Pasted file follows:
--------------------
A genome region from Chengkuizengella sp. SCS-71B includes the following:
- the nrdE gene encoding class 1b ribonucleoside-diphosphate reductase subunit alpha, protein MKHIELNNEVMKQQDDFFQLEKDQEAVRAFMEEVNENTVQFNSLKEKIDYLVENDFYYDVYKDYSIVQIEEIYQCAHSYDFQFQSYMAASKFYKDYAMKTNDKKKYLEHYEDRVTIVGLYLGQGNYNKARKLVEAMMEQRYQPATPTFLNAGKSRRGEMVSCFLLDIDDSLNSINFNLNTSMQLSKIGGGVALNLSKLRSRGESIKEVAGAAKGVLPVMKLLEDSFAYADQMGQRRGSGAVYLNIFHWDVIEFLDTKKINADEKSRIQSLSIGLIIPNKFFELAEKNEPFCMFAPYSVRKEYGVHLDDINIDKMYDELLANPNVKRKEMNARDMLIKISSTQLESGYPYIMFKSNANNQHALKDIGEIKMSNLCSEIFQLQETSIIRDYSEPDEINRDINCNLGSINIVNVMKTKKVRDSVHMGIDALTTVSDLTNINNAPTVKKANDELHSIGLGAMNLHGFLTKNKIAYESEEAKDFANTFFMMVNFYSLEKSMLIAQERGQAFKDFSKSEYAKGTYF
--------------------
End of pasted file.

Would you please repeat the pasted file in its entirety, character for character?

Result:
A genome region from Chengkuizengella sp. SCS-71B includes the following:
- the nrdE gene encoding class 1b ribonucleoside-diphosphate reductase subunit alpha, protein MKHIELNNEVMKQQDDFFQLEKDQEAVRAFMEEVNENTVQFNSLKEKIDYLVENDFYYDVYKDYSIVQIEEIYQCAHSYDFQFQSYMAASKFYKDYAMKTNDKKKYLEHYEDRVTIVGLYLGQGNYNKARKLVEAMMEQRYQPATPTFLNAGKSRRGEMVSCFLLDIDDSLNSINFNLNTSMQLSKIGGGVALNLSKLRSRGESIKEVAGAAKGVLPVMKLLEDSFAYADQMGQRRGSGAVYLNIFHWDVIEFLDTKKINADEKSRIQSLSIGLIIPNKFFELAEKNEPFCMFAPYSVRKEYGVHLDDINIDKMYDELLANPNVKRKEMNARDMLIKISSTQLESGYPYIMFKSNANNQHALKDIGEIKMSNLCSEIFQLQETSIIRDYSEPDEINRDINCNLGSINIVNVMKTKKVRDSVHMGIDALTTVSDLTNINNAPTVKKANDELHSIGLGAMNLHGFLTKNKIAYESEEAKDFANTFFMMVNFYSLEKSMLIAQERGQAFKDFSKSEYAKGTYF